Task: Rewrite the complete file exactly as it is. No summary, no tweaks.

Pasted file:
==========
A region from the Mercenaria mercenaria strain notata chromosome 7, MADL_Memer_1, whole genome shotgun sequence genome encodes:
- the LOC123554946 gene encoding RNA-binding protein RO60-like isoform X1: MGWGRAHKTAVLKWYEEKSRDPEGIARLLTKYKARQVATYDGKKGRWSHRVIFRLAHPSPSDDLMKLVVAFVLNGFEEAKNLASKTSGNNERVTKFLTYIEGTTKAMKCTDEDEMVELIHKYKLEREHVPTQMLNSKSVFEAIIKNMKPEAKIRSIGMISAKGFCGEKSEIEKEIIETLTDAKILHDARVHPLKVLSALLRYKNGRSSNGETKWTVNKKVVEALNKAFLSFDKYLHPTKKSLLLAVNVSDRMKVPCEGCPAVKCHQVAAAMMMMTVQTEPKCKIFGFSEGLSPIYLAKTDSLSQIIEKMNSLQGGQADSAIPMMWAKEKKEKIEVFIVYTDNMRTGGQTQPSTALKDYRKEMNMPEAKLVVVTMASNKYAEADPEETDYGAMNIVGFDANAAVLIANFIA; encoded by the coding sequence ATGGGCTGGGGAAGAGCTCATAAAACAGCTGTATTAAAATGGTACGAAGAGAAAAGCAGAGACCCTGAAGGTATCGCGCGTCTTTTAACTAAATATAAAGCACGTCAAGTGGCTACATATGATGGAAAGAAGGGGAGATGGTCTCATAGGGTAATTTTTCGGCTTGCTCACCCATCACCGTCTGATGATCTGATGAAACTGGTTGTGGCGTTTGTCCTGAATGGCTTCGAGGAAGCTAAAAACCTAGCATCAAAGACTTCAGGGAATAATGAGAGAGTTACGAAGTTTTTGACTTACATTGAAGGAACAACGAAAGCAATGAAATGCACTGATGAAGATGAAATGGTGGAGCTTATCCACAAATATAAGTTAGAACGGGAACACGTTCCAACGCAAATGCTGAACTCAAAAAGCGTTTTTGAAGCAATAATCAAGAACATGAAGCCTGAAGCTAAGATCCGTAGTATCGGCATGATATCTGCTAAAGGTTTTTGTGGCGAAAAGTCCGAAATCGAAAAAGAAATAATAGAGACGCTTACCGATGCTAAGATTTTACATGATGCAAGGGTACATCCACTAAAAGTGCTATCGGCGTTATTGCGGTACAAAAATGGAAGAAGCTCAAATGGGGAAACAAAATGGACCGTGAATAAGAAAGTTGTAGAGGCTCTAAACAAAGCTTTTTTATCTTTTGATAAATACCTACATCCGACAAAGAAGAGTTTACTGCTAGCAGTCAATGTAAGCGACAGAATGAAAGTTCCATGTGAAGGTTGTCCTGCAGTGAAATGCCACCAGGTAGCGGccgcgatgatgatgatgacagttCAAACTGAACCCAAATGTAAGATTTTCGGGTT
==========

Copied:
A region from the Mercenaria mercenaria strain notata chromosome 7, MADL_Memer_1, whole genome shotgun sequence genome encodes:
- the LOC123554946 gene encoding RNA-binding protein RO60-like isoform X1: MGWGRAHKTAVLKWYEEKSRDPEGIARLLTKYKARQVATYDGKKGRWSHRVIFRLAHPSPSDDLMKLVVAFVLNGFEEAKNLASKTSGNNERVTKFLTYIEGTTKAMKCTDEDEMVELIHKYKLEREHVPTQMLNSKSVFEAIIKNMKPEAKIRSIGMISAKGFCGEKSEIEKEIIETLTDAKILHDARVHPLKVLSALLRYKNGRSSNGETKWTVNKKVVEALNKAFLSFDKYLHPTKKSLLLAVNVSDRMKVPCEGCPAVKCHQVAAAMMMMTVQTEPKCKIFGFSEGLSPIYLAKTDSLSQIIEKMNSLQGGQADSAIPMMWAKEKKEKIEVFIVYTDNMRTGGQTQPSTALKDYRKEMNMPEAKLVVVTMASNKYAEADPEETDYGAMNIVGFDANAAVLIANFIA; encoded by the coding sequence ATGGGCTGGGGAAGAGCTCATAAAACAGCTGTATTAAAATGGTACGAAGAGAAAAGCAGAGACCCTGAAGGTATCGCGCGTCTTTTAACTAAATATAAAGCACGTCAAGTGGCTACATATGATGGAAAGAAGGGGAGATGGTCTCATAGGGTAATTTTTCGGCTTGCTCACCCATCACCGTCTGATGATCTGATGAAACTGGTTGTGGCGTTTGTCCTGAATGGCTTCGAGGAAGCTAAAAACCTAGCATCAAAGACTTCAGGGAATAATGAGAGAGTTACGAAGTTTTTGACTTACATTGAAGGAACAACGAAAGCAATGAAATGCACTGATGAAGATGAAATGGTGGAGCTTATCCACAAATATAAGTTAGAACGGGAACACGTTCCAACGCAAATGCTGAACTCAAAAAGCGTTTTTGAAGCAATAATCAAGAACATGAAGCCTGAAGCTAAGATCCGTAGTATCGGCATGATATCTGCTAAAGGTTTTTGTGGCGAAAAGTCCGAAATCGAAAAAGAAATAATAGAGACGCTTACCGATGCTAAGATTTTACATGATGCAAGGGTACATCCACTAAAAGTGCTATCGGCGTTATTGCGGTACAAAAATGGAAGAAGCTCAAATGGGGAAACAAAATGGACCGTGAATAAGAAAGTTGTAGAGGCTCTAAACAAAGCTTTTTTATCTTTTGATAAATACCTACATCCGACAAAGAAGAGTTTACTGCTAGCAGTCAATGTAAGCGACAGAATGAAAGTTCCATGTGAAGGTTGTCCTGCAGTGAAATGCCACCAGGTAGCGGccgcgatgatgatgatgacagttCAAACTGAACCCAAATGTAAGATTTTCGGGTT